stackoverflow (top 0.71%) · github · linkedin
[email protected]


🙋🏻‍♂️ I am a versatile, self-directed engineer with +3 years of professional experience and +16 years of overall software engineering experience.

❤️ I have a passion for software engineering that naturally drives me to help others, read and learn new things, write about what I learn, and put what I learn to action both in personal projects (see below) and at work.

👷🏻‍♂️ I have a proven record for designing, planning, leading, and developing complex projects, both greenfield projects as well as those involving major sweeping changes to critical, complex, interdependent legacy systems.

🚀 I consistently clear obstacles. If something is broken or lacking, I dive in to investigate, file a thorough ticket, and most of the time fix or implement the feature myself (see example issue and PR), and if what I need doesn’t exist yet, I will build it.

🐞 I love the thrill of the chase of debugging. This has led me to diagnose and address subtle and elusive bugs in all manner of previously-unfamiliar, complex, and diverse projects (see below), and all have been tremendous learning opportunities.

⚡ My thrill for debugging has allowed me to develop an acute ability to dive deep into unfamiliar projects and quickly make meaningful contributions (see below).

🧘🏻‍♂️ I am practical. I dive deep into niches like emacs, vim, and zsh (see extensive dotfiles), or state-of-the-art technologies like Rust, or perspective-expanding technologies like Haskell and Clojure—but I always remain grounded and pick the right tool for the job even if others may consider it boring. I always appreciate what each tool has to offer and its trade-offs.

👀 I keep up with the latest developments and constantly read and learn new things, preferring source material like documentation and manuals, if available. See my extensive notes and my recent reading list.


🔽 Click here to expand some of my varied open source contributions 🔽

See the full list here.

Project Language Description
Infrastructure as Code
TypeScript I implemented native .dockerignore and .gitignore support to fix confusing and erratic behavior, and also added support for the AWS Lambda WorkDir option. Learn more.
Kubernetes Native Object Storage
Go I optimized listings of large HDFS directories with +1,500 files by 200x to aid a company merger. Learn more.
Systems Programming Language
Rust I was an early Rust user since before 2014 and consistently helped to adapt Rust packages to breaking changes of syntax, semantics, and libraries. I reported compiler errors that I discovered by using bleeding-edge nightly features, and contributed a speedy fix in time for the 1.0 release. Learn more.
BitTorrent Library/Client
C++ I fixed elusive platform-specific bugs reported by Solaris users caused by non-portable signal handling due to non-POSIX compliant system calls. Learn more and more.
Markdown C Library
C Early on Rust lacked a fully-featured Markdown library and I needed one for the static site generator I was writing (diecast), so I wrote idiomatic bindings to hoedown for Rust which exposed previously unknown edge cases in the C library through different combinations of feature flags. Learn more.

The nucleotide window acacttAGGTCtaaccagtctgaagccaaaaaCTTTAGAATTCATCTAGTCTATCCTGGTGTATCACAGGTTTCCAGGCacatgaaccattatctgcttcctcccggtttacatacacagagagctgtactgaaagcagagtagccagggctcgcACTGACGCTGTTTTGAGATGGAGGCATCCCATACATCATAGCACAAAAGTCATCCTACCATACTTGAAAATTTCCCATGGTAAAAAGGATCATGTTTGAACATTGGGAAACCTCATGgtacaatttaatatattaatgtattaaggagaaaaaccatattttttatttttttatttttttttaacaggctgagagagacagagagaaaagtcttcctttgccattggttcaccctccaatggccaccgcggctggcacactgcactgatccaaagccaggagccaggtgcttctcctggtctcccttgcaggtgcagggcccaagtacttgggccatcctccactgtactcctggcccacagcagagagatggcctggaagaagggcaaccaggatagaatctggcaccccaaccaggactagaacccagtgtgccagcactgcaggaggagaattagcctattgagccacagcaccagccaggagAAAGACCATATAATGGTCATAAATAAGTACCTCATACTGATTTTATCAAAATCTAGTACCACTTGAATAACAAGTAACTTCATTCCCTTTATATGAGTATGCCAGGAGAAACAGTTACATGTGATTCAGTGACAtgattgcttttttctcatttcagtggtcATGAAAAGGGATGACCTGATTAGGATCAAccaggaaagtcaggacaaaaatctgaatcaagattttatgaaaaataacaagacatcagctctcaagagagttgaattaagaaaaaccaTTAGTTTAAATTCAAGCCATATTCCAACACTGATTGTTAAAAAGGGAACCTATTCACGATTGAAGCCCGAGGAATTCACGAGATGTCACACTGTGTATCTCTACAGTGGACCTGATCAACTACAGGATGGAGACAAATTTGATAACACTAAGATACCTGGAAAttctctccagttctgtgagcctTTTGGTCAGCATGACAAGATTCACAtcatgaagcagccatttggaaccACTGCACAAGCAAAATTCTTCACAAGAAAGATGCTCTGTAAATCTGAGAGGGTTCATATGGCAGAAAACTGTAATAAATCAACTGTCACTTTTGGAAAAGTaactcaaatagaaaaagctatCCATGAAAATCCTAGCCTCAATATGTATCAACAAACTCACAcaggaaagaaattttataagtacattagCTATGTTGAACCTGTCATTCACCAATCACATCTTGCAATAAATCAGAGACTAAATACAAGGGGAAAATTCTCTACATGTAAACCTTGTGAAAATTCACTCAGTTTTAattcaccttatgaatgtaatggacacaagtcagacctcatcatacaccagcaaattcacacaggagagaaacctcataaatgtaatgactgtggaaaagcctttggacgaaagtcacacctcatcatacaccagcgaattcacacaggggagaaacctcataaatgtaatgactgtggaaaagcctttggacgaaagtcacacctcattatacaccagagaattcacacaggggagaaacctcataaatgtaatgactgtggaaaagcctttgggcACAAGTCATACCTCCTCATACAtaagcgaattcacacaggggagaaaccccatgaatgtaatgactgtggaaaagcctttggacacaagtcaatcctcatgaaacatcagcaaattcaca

Official reCAPTCHA WordPress Plugin
PHP Back in 2008 the lead engineer of the Carnegie Mellon University project reCAPTCHA asked if I would be interested in creating the official WordPress plugin for reCAPTCHA and I accepted. After over half a million installs, I transferred ownership to Google after they acquired reCAPTCHA. Learn more.
Static Site Generator
Haskell I fixed a reported bug that appeared without any changes to code nor to the Hakyll library, something especially rare in Haskell. Learn more.
AUR Package Helper
Haskell I implemented search-result count limiting. Learn more.
Media Player Synchronizer
Python I contributed features to the synchronization algorithm and made Syncplay packageable on Linux, then created ArchLinux AUR packages for them. Learn more.
Template Engine
Rust I kept it updated against the frequent breaking changes of pre-1.0 Rust.
Media Player
C++ I fixed remote web UI seeking.
File System Events
Rust I kept it updated against the frequent breaking changes of pre-1.0 Rust, as well as fixed general bugs and made certain optimizations.
Rust Bindings to libgit2
Rust I increased C library binding coverage.
Rust Bindings to Linux inotify
Rust I adapted it to pre-1.0 breaking changes by interpreting Linux documentation for the correct kind of error to yield.



I was computer illiterate until I was 11, when, while on the job with my dad (carpentry; real work, not just sitting around), during lunch, having nothing else to entertain me over the course of the many days I was there, I would flip through a “computer part ad magazine” (no content, just ads) that my dad got, and began to infer what parts were critical to a working computer and where to find them cheapest. I struck a deal with my dad to earn money to build our first computer.

I accomplished this soon after turning 12 and next I began to wonder how software applications were made: what caused a button to react to a click? Eventually, during one of my first few times on the Internet (itself a feat made possible by free AOL trials), I came across a post using words I had never heard before: Visual Studio, C++, source code, compiler. I was extremely intrigued and wanted to learn everything I could about “programming.”